Did you know that you can eat daylilies? What about dahlias? There are a number of common garden ornamentals that are safe and delicious to eat. The edible nature of these plants is often overlooked because they are known for their ornamental qualities, but they can bring a kick of flavor to your table as well as add beauty to your garden.
As with harvesting any edible plant, make sure that you have identified your plant with absolute certainty before consuming any part of it.
Dahlias were originally grown as a source of food by ancient Aztecs. Over the years, they have become cultivated for their beautiful blooms and many people nowadays have no idea that you can eat dahlia root tubers. The tubers are nutritious and can be harvested in early fall, after the flowering period has ended. Peel the skin off the tubers and cook them as you would potatoes—roast them, boil them, or mash them. Different dahlia varieties produce different tasting tubers that range in flavor from savory to sweet.
- Dahlia Pan Haggerty – Emma Cooper, The Unconventional Gardener
- Dahlia Tuber Bread – Ellen Zachos, Plantrama
Various parts of the daylily are edible. They have tender root tubers that taste sweet and can be cooked in any way that you would cook a potato, or you can eat the tender shoots (try adding them to stir-fries, pasta dishes, or sautéed on their own). The flowers are also edible. Eat them fresh in a salad or garnishing a dessert, or pick the flower buds when they are still green and firm and pickle them or steam them for a tasty treat. Daylilies look similar to Easter lilies which are NOT edible, so please be very careful and make sure that you are certain what kind of lilies you have before you eat them.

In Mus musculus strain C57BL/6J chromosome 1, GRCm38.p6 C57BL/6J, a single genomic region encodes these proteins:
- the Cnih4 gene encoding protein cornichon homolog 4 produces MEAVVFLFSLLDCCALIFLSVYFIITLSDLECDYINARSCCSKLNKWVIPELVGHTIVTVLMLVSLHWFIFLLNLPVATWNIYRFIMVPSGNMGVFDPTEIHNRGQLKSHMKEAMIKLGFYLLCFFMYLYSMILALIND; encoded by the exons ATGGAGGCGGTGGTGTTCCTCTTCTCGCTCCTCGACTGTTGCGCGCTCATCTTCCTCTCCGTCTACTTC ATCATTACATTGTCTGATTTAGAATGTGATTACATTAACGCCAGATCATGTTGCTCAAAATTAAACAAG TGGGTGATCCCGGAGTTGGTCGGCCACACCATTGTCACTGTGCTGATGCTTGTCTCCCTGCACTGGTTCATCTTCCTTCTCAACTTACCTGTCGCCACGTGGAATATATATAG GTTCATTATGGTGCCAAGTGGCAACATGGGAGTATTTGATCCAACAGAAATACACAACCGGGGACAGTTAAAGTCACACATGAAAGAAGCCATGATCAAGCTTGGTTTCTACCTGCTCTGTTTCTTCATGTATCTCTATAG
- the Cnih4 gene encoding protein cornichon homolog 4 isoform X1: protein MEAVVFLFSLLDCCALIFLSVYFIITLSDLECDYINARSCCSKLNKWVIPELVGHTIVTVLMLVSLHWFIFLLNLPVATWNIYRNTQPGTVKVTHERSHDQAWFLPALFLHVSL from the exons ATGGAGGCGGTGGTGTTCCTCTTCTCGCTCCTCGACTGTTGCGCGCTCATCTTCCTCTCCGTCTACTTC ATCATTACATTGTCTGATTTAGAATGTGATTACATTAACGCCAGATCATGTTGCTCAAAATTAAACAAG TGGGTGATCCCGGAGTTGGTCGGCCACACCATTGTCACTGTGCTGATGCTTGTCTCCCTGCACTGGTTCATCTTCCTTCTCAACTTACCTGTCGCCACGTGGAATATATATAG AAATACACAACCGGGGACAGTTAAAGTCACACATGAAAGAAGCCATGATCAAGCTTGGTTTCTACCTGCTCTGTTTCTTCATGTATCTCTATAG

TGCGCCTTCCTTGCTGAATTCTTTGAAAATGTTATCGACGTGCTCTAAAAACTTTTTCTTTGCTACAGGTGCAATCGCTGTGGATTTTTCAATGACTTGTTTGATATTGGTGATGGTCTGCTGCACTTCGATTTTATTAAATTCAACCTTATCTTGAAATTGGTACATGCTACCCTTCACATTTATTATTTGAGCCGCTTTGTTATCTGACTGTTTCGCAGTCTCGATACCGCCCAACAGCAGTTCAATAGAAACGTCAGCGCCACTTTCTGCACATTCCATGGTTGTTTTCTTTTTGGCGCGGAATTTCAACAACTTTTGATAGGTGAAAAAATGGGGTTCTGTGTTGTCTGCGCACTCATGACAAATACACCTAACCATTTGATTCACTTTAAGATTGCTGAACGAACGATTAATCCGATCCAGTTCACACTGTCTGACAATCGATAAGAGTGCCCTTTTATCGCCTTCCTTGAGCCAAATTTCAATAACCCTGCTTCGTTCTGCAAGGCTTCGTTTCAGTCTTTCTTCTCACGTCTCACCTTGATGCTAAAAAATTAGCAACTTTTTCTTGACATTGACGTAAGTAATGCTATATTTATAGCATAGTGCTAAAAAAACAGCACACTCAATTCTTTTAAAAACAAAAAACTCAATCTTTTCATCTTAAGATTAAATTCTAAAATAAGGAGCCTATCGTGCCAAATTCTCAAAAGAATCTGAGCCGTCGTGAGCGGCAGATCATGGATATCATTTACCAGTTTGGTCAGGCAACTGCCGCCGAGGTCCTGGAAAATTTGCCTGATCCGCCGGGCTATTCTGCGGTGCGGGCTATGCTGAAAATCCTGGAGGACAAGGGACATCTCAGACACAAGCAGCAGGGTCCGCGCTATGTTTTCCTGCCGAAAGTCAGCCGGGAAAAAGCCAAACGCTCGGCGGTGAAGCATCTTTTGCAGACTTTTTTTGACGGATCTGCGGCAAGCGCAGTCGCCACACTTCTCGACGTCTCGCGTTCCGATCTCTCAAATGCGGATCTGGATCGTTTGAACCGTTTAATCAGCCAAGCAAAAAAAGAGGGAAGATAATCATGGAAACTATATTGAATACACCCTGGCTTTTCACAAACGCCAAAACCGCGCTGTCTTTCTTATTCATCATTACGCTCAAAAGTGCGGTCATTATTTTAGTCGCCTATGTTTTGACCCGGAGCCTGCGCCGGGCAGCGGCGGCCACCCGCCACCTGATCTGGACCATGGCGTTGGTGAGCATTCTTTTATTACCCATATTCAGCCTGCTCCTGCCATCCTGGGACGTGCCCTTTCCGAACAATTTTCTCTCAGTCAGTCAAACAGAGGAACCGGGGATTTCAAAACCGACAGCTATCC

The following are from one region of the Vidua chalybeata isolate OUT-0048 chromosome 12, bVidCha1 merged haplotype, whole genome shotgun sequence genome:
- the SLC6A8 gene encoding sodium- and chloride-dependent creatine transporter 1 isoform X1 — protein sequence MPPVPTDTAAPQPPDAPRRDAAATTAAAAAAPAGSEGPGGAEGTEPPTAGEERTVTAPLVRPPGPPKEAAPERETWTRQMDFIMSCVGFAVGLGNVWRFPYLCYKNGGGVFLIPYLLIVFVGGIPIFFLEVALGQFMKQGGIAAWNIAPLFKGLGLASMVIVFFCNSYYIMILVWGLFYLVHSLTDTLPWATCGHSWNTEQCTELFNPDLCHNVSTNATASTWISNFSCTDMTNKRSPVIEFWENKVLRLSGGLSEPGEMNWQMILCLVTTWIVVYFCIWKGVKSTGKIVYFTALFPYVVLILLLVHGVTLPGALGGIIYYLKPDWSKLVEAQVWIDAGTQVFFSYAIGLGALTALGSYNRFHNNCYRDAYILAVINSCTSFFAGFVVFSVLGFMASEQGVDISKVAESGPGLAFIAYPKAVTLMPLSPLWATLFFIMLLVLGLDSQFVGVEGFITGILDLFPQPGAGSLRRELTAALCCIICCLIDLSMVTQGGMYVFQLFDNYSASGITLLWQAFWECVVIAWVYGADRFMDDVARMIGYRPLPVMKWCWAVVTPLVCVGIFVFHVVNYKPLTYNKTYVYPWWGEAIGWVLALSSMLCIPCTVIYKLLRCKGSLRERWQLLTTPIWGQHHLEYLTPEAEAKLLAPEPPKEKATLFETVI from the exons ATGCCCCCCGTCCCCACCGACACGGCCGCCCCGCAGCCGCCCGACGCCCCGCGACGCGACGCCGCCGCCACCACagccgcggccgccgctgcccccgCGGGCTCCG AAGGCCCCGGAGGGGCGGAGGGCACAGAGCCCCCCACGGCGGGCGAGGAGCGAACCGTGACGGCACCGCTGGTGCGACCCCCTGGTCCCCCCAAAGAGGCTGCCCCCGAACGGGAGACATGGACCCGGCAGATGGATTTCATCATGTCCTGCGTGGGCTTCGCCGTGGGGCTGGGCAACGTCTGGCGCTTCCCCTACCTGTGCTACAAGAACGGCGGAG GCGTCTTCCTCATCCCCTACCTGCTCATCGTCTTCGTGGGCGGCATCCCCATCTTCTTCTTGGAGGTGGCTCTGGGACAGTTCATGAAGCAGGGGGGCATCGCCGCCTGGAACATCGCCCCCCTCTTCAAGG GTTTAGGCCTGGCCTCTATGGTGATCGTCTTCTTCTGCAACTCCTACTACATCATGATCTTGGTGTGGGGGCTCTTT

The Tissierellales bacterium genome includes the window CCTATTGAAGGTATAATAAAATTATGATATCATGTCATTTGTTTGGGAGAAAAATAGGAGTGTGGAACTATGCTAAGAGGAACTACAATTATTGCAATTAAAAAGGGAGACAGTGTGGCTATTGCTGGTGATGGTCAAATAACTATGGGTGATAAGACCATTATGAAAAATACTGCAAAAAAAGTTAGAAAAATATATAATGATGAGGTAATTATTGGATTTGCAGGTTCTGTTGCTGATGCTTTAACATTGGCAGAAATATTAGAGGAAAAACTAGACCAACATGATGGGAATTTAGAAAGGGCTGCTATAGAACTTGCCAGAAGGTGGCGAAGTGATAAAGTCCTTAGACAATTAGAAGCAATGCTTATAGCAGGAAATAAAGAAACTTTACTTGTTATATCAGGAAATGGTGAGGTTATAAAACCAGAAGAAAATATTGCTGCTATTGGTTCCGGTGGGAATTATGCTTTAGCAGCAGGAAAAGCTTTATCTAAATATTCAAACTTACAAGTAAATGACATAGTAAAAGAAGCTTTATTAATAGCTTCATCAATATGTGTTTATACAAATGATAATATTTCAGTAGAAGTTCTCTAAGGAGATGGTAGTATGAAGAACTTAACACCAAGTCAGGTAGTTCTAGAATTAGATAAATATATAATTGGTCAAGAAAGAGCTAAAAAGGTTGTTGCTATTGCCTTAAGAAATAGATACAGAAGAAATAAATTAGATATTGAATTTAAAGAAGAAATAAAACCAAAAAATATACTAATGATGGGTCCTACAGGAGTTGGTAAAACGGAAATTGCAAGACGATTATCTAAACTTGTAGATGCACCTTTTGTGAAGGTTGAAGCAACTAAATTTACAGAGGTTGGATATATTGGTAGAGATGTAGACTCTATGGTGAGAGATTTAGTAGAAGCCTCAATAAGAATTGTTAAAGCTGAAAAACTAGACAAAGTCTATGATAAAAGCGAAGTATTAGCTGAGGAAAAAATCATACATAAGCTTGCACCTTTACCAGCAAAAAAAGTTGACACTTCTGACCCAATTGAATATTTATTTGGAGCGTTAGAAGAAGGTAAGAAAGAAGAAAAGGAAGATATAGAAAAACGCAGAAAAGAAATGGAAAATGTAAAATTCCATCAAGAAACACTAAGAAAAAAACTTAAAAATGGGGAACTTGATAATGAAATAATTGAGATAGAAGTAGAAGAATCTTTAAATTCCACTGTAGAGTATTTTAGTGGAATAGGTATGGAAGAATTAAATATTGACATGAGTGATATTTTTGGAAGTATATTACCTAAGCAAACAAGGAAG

The entire hosta plant is edible and has a delicious taste similar to asparagus, but slightly bitter. The buds and flowers are delicious fresh or fried in a little butter. You can also eat the curled leaf shoots or “hostons” of hostas before they unfurl. To harvest, snap them off at the bottom of the plant and discard the shorter outer leaves. Fry them lightly and drizzle with sesame oil and soy sauce. You can also eat the leaves, but you will want to cook them a bit longer as they are tougher than the tender shoots—try steaming or boiling hosta leaves for best results.
- Hosta Shoot Salad with Reduced Balsamic Vinaigrette – Barbara Price, Greenwich Meal Time
- Roasted Hosta Shoots – Ellen Zachos, Backyard Forager
In addition to being a beautiful addition to the garden and an essential plant for monarch butterflies, milkweed is edible and has been used medicinally for thousands of years. Flowers, leaves, seed pods, and tender shoots, can all be blanched in boiling water with a little salt for at least three minutes (the longer you cook them, the less bitter the taste), at which point you can eat them as they are, sauté them, or add to soups and other dishes.
- Milkweed Quiche – Ellen Zachos, Backyard Forager
- Stuffed Milkweed Pods – Karen Stephenson, Edible Wild Food
Rose of Sharon
Rose of Sharon is a good source of vitamin C and has been purported to lower blood pressure. You can eat the leaves, which taste like a mild lettuce, raw or brewed into a tea. The flowers are also edible and have a fruity, tart taste. They look beautiful as a garnish and make a lovely addition to desserts and salads.
Rose of Sharon Recipes:
- Stuffed Rose of Sharon Blossoms – Cindy Halbkat, Wild Edible
- Rose of Sharon Jelly – Christina Ruiz, The Preserved Plate
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